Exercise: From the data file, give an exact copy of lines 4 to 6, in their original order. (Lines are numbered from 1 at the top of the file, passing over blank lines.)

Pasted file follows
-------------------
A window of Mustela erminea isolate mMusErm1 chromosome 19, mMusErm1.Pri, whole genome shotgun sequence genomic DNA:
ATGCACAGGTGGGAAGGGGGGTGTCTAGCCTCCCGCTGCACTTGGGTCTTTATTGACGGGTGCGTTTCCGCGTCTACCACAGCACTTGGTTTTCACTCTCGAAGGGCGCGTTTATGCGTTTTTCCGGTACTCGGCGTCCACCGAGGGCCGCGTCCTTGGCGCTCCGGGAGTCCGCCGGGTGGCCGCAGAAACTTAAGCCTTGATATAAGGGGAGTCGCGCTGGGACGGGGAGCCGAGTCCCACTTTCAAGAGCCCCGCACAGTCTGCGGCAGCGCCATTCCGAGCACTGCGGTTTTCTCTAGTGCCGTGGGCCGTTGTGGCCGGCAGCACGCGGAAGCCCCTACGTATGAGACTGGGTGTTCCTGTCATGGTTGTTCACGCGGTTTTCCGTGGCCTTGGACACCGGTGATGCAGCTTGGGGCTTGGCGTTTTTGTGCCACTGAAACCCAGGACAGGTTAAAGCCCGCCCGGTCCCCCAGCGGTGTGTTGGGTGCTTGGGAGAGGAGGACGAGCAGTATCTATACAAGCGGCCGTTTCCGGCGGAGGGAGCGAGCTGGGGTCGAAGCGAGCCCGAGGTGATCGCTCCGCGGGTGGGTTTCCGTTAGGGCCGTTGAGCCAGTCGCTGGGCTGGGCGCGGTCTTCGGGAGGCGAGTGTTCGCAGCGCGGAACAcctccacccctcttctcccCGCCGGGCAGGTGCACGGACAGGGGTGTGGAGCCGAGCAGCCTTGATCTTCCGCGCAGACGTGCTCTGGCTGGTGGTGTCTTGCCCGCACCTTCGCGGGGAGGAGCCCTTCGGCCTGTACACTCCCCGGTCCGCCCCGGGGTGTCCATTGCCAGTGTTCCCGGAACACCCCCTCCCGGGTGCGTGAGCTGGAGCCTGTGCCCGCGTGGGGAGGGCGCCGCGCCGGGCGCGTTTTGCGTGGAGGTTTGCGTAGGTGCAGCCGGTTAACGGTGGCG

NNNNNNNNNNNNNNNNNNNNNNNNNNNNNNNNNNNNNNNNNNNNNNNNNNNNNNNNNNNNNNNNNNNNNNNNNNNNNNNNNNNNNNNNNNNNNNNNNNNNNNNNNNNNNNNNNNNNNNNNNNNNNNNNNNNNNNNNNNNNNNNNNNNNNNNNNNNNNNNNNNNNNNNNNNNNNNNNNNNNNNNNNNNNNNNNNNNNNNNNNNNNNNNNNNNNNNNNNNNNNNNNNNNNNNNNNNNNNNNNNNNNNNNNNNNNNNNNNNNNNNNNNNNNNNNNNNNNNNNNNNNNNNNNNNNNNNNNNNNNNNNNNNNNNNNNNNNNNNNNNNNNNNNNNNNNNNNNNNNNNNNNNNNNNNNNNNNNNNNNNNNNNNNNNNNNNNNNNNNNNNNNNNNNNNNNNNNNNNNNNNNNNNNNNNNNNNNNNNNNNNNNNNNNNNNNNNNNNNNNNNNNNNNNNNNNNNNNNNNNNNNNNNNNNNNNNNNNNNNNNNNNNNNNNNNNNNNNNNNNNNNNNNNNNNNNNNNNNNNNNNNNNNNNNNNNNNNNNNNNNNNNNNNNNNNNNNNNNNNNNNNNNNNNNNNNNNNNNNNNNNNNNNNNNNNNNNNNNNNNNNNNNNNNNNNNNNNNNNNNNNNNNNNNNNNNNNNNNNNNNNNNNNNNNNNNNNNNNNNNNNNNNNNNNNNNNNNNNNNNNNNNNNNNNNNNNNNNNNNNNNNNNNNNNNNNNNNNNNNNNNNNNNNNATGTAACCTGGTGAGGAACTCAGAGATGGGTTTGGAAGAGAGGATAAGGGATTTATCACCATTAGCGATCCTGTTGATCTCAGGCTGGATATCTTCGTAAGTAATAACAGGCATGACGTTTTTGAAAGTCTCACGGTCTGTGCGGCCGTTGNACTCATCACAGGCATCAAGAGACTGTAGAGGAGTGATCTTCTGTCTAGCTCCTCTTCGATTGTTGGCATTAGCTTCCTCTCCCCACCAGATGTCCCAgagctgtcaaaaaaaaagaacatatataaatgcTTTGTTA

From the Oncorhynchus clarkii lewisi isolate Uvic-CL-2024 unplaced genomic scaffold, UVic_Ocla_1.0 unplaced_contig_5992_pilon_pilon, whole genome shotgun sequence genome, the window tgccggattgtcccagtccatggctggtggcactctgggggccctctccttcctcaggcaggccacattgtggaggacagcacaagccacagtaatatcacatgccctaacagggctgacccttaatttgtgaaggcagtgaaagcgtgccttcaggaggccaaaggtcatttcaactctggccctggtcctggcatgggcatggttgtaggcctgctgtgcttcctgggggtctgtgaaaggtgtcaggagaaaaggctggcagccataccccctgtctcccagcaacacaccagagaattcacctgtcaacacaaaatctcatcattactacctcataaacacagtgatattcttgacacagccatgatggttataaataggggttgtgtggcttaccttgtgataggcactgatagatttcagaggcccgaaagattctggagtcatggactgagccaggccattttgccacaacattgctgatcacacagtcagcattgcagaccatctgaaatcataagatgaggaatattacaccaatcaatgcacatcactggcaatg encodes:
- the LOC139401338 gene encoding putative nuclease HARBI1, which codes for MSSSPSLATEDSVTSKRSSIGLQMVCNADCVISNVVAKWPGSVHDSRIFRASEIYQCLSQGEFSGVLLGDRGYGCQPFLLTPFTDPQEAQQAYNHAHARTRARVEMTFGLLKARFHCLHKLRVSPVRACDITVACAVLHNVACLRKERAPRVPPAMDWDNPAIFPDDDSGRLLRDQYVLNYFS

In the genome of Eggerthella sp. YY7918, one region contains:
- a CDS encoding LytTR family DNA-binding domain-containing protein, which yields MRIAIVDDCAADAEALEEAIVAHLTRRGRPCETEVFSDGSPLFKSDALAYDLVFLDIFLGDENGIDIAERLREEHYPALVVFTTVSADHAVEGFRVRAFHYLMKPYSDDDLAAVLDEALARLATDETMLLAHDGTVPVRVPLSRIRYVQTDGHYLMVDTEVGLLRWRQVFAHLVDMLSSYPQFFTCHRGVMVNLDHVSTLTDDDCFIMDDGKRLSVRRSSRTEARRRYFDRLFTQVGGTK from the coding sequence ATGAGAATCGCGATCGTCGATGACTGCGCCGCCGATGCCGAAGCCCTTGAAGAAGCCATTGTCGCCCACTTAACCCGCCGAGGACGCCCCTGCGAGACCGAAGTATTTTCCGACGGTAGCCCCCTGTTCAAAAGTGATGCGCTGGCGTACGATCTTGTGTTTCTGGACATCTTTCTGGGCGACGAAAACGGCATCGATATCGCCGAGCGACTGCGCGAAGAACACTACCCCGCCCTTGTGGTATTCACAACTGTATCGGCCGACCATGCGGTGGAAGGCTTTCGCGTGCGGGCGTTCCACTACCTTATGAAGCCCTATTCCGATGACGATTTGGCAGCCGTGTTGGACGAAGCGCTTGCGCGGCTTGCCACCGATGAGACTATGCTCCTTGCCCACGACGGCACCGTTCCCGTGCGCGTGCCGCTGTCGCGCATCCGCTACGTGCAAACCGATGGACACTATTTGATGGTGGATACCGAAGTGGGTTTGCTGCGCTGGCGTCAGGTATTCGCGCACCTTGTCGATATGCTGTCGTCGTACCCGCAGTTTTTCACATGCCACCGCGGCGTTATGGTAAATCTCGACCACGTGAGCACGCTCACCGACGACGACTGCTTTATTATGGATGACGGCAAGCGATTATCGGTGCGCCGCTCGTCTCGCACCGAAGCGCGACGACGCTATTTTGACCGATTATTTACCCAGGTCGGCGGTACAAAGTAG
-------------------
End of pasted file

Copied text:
From the Oncorhynchus clarkii lewisi isolate Uvic-CL-2024 unplaced genomic scaffold, UVic_Ocla_1.0 unplaced_contig_5992_pilon_pilon, whole genome shotgun sequence genome, the window tgccggattgtcccagtccatggctggtggcactctgggggccctctccttcctcaggcaggccacattgtggaggacagcacaagccacagtaatatcacatgccctaacagggctgacccttaatttgtgaaggcagtgaaagcgtgccttcaggaggccaaaggtcatttcaactctggccctggtcctggcatgggcatggttgtaggcctgctgtgcttcctgggggtctgtgaaaggtgtcaggagaaaaggctggcagccataccccctgtctcccagcaacacaccagagaattcacctgtcaacacaaaatctcatcattactacctcataaacacagtgatattcttgacacagccatgatggttataaataggggttgtgtggcttaccttgtgataggcactgatagatttcagaggcccgaaagattctggagtcatggactgagccaggccattttgccacaacattgctgatcacacagtcagcattgcagaccatctgaaatcataagatgaggaatattacaccaatcaatgcacatcactggcaatg encodes:
- the LOC139401338 gene encoding putative nuclease HARBI1, which codes for MSSSPSLATEDSVTSKRSSIGLQMVCNADCVISNVVAKWPGSVHDSRIFRASEIYQCLSQGEFSGVLLGDRGYGCQPFLLTPFTDPQEAQQAYNHAHARTRARVEMTFGLLKARFHCLHKLRVSPVRACDITVACAVLHNVACLRKERAPRVPPAMDWDNPAIFPDDDSGRLLRDQYVLNYFS

In the genome of Eggerthella sp. YY7918, one region contains: